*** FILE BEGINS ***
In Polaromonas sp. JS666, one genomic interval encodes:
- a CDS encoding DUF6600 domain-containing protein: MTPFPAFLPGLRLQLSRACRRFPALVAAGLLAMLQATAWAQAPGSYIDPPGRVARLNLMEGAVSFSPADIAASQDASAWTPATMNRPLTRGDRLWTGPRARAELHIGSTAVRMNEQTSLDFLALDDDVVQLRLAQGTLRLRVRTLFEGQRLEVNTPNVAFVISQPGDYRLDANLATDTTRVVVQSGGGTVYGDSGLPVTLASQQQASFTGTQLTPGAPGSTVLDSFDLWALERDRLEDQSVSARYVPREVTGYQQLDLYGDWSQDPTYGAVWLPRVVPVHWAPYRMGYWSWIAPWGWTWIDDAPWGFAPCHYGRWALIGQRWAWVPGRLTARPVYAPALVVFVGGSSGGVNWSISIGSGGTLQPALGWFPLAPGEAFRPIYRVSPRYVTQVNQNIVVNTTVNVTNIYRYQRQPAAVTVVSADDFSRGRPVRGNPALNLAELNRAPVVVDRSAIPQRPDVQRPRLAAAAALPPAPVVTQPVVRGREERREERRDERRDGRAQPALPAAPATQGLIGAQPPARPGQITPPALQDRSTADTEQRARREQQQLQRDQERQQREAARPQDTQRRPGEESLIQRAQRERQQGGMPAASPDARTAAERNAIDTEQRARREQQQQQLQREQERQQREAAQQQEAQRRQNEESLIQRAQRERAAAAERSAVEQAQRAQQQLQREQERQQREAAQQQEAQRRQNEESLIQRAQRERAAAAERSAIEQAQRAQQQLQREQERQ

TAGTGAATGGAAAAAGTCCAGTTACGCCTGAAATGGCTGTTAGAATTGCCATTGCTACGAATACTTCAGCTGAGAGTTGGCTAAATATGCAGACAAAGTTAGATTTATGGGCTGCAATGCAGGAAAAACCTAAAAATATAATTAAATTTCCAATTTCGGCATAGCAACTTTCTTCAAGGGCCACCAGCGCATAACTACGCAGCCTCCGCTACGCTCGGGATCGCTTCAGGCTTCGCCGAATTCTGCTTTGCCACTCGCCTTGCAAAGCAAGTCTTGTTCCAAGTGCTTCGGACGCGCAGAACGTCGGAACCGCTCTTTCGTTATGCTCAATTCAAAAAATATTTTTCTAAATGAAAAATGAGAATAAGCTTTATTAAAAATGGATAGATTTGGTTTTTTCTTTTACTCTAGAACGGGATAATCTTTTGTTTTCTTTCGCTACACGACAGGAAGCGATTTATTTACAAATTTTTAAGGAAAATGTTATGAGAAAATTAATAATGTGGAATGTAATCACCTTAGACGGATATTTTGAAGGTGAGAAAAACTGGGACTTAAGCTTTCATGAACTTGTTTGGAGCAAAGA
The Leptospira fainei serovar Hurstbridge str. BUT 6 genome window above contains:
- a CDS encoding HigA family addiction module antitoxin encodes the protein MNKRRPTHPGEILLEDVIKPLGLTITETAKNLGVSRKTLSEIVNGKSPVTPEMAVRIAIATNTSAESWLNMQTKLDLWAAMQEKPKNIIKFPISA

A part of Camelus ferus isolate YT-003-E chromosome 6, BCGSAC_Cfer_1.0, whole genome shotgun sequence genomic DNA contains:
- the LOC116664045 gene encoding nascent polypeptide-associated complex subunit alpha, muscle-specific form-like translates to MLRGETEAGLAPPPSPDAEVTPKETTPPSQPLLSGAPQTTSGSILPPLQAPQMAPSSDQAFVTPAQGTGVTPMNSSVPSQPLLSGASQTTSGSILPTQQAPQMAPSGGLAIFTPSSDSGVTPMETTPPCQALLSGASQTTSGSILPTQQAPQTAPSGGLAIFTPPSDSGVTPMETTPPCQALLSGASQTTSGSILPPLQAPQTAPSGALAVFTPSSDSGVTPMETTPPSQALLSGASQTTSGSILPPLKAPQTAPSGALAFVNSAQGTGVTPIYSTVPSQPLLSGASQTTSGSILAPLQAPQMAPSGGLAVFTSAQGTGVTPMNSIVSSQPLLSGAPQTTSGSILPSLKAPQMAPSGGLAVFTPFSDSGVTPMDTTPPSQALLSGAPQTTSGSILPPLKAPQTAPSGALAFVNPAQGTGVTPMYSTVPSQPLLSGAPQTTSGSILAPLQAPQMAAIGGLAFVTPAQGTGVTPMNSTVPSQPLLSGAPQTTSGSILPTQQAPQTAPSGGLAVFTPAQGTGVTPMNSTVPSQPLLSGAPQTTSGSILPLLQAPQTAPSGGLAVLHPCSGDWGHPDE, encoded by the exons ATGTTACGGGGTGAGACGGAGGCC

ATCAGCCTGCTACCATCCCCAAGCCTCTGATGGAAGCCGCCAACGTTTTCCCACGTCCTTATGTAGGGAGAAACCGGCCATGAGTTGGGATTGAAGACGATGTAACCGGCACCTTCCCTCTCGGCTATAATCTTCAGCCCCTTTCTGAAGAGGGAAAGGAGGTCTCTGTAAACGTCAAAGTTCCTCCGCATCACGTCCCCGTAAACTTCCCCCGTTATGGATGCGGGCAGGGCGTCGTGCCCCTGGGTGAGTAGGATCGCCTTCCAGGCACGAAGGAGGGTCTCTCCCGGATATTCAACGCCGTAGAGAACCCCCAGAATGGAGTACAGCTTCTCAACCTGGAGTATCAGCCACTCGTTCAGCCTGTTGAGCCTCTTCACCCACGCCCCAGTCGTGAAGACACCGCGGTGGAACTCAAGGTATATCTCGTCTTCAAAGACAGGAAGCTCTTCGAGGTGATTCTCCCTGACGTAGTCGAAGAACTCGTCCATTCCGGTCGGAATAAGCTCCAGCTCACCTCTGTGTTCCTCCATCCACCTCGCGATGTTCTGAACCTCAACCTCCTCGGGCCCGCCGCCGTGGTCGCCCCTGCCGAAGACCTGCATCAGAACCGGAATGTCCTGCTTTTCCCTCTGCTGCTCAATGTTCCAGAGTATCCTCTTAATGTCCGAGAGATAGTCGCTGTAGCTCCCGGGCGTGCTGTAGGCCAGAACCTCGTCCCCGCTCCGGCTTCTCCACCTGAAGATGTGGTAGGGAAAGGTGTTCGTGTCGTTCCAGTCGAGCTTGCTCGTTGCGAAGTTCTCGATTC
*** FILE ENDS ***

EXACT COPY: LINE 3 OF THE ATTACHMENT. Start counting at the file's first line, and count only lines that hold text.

TAGTGAATGGAAAAAGTCCAGTTACGCCTGAAATGGCTGTTAGAATTGCCATTGCTACGAATACTTCAGCTGAGAGTTGGCTAAATATGCAGACAAAGTTAGATTTATGGGCTGCAATGCAGGAAAAACCTAAAAATATAATTAAATTTCCAATTTCGGCATAGCAACTTTCTTCAAGGGCCACCAGCGCATAACTACGCAGCCTCCGCTACGCTCGGGATCGCTTCAGGCTTCGCCGAATTCTGCTTTGCCACTCGCCTTGCAAAGCAAGTCTTGTTCCAAGTGCTTCGGACGCGCAGAACGTCGGAACCGCTCTTTCGTTATGCTCAATTCAAAAAATATTTTTCTAAATGAAAAATGAGAATAAGCTTTATTAAAAATGGATAGATTTGGTTTTTTCTTTTACTCTAGAACGGGATAATCTTTTGTTTTCTTTCGCTACACGACAGGAAGCGATTTATTTACAAATTTTTAAGGAAAATGTTATGAGAAAATTAATAATGTGGAATGTAATCACCTTAGACGGATATTTTGAAGGTGAGAAAAACTGGGACTTAAGCTTTCATGAACTTGTTTGGAGCAAAGA